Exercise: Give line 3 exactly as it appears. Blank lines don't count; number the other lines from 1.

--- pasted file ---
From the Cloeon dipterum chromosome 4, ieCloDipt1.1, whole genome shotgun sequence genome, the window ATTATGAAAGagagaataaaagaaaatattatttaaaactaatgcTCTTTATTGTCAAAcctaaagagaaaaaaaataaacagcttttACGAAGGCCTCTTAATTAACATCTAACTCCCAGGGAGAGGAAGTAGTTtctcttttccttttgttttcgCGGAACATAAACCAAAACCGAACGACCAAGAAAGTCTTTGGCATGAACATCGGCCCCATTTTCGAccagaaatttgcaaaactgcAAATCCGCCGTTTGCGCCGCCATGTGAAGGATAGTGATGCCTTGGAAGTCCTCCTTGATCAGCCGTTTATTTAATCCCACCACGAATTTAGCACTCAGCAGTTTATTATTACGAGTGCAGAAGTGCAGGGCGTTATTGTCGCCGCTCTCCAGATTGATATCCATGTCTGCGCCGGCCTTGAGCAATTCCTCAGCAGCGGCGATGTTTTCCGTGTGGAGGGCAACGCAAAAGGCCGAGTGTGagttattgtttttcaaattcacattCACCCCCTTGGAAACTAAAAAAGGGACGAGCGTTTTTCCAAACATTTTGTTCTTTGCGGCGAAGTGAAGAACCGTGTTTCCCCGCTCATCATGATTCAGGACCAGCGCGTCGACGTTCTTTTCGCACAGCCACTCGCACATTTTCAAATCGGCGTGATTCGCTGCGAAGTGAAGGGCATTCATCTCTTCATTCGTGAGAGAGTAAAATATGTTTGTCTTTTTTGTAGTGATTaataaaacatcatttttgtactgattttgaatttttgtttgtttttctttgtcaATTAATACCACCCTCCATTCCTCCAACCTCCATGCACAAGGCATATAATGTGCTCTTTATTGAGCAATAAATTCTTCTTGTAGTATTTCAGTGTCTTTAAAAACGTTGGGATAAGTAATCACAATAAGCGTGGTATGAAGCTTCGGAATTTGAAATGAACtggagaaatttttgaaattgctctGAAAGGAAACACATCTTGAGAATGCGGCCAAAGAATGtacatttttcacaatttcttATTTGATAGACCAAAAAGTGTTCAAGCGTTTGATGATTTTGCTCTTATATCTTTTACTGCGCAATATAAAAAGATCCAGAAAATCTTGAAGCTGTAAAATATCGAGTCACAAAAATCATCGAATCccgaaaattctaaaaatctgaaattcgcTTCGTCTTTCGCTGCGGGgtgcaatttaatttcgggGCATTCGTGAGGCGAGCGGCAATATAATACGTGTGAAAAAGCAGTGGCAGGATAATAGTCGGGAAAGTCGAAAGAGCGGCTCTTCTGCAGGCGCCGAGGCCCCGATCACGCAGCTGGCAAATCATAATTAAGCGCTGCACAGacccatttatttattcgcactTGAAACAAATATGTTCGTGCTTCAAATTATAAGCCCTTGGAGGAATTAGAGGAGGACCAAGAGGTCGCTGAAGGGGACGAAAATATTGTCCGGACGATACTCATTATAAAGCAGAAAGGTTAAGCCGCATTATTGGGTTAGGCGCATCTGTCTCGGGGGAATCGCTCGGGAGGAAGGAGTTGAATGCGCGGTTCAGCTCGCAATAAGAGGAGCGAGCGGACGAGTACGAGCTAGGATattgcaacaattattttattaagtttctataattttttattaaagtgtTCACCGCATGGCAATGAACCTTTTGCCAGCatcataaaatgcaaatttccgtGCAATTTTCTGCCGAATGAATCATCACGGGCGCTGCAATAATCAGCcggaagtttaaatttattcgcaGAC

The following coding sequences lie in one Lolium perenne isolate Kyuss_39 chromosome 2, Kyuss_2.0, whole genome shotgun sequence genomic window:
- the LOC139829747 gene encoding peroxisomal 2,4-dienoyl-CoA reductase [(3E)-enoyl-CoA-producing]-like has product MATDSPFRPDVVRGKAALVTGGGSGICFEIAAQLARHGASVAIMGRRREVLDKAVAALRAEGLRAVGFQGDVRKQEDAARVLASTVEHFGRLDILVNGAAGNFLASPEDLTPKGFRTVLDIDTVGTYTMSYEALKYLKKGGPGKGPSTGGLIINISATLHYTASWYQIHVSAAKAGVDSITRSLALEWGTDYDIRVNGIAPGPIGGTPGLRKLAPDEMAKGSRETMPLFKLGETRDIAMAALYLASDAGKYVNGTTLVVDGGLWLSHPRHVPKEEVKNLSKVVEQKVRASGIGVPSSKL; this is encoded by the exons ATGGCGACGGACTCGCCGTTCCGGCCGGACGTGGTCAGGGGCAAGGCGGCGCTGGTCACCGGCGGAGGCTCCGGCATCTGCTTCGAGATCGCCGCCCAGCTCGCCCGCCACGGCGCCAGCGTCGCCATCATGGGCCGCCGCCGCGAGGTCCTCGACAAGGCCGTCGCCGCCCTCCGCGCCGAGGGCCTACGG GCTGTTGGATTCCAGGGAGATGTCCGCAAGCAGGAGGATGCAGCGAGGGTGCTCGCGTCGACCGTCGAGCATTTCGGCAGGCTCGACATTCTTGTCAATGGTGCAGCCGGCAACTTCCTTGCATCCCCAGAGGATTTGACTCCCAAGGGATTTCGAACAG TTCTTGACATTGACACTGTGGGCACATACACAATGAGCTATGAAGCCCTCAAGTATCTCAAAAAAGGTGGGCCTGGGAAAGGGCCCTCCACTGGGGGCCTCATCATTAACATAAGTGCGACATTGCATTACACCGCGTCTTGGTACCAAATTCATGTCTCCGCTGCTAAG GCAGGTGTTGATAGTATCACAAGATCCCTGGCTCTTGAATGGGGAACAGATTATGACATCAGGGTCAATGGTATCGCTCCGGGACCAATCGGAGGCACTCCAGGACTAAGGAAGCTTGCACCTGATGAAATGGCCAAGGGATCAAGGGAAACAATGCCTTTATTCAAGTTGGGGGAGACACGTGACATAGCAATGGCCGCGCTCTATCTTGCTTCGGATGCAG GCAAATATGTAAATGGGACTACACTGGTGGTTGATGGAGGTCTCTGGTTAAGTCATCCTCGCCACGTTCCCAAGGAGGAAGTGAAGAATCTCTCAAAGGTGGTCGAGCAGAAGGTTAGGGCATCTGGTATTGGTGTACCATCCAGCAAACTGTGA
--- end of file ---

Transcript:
- the LOC139829747 gene encoding peroxisomal 2,4-dienoyl-CoA reductase [(3E)-enoyl-CoA-producing]-like has product MATDSPFRPDVVRGKAALVTGGGSGICFEIAAQLARHGASVAIMGRRREVLDKAVAALRAEGLRAVGFQGDVRKQEDAARVLASTVEHFGRLDILVNGAAGNFLASPEDLTPKGFRTVLDIDTVGTYTMSYEALKYLKKGGPGKGPSTGGLIINISATLHYTASWYQIHVSAAKAGVDSITRSLALEWGTDYDIRVNGIAPGPIGGTPGLRKLAPDEMAKGSRETMPLFKLGETRDIAMAALYLASDAGKYVNGTTLVVDGGLWLSHPRHVPKEEVKNLSKVVEQKVRASGIGVPSSKL; this is encoded by the exons ATGGCGACGGACTCGCCGTTCCGGCCGGACGTGGTCAGGGGCAAGGCGGCGCTGGTCACCGGCGGAGGCTCCGGCATCTGCTTCGAGATCGCCGCCCAGCTCGCCCGCCACGGCGCCAGCGTCGCCATCATGGGCCGCCGCCGCGAGGTCCTCGACAAGGCCGTCGCCGCCCTCCGCGCCGAGGGCCTACGG GCTGTTGGATTCCAGGGAGATGTCCGCAAGCAGGAGGATGCAGCGAGGGTGCTCGCGTCGACCGTCGAGCATTTCGGCAGGCTCGACATTCTTGTCAATGGTGCAGCCGGCAACTTCCTTGCATCCCCAGAGGATTTGACTCCCAAGGGATTTCGAACAG TTCTTGACATTGACACTGTGGGCACATACACAATGAGCTATGAAGCCCTCAAGTATCTCAAAAAAGGTGGGCCTGGGAAAGGGCCCTCCACTGGGGGCCTCATCATTAACATAAGTGCGACATTGCATTACACCGCGTCTTGGTACCAAATTCATGTCTCCGCTGCTAAG GCAGGTGTTGATAGTATCACAAGATCCCTGGCTCTTGAATGGGGAACAGATTATGACATCAGGGTCAATGGTATCGCTCCGGGACCAATCGGAGGCACTCCAGGACTAAGGAAGCTTGCACCTGATGAAATGGCCAAGGGATCAAGGGAAACAATGCCTTTATTCAAGTTGGGGGAGACACGTGACATAGCAATGGCCGCGCTCTATCTTGCTTCGGATGCAG GCAAATATGTAAATGGGACTACACTGGTGGTTGATGGAGGTCTCTGGTTAAGTCATCCTCGCCACGTTCCCAAGGAGGAAGTGAAGAATCTCTCAAAGGTGGTCGAGCAGAAGGTTAGGGCATCTGGTATTGGTGTACCATCCAGCAAACTGTGA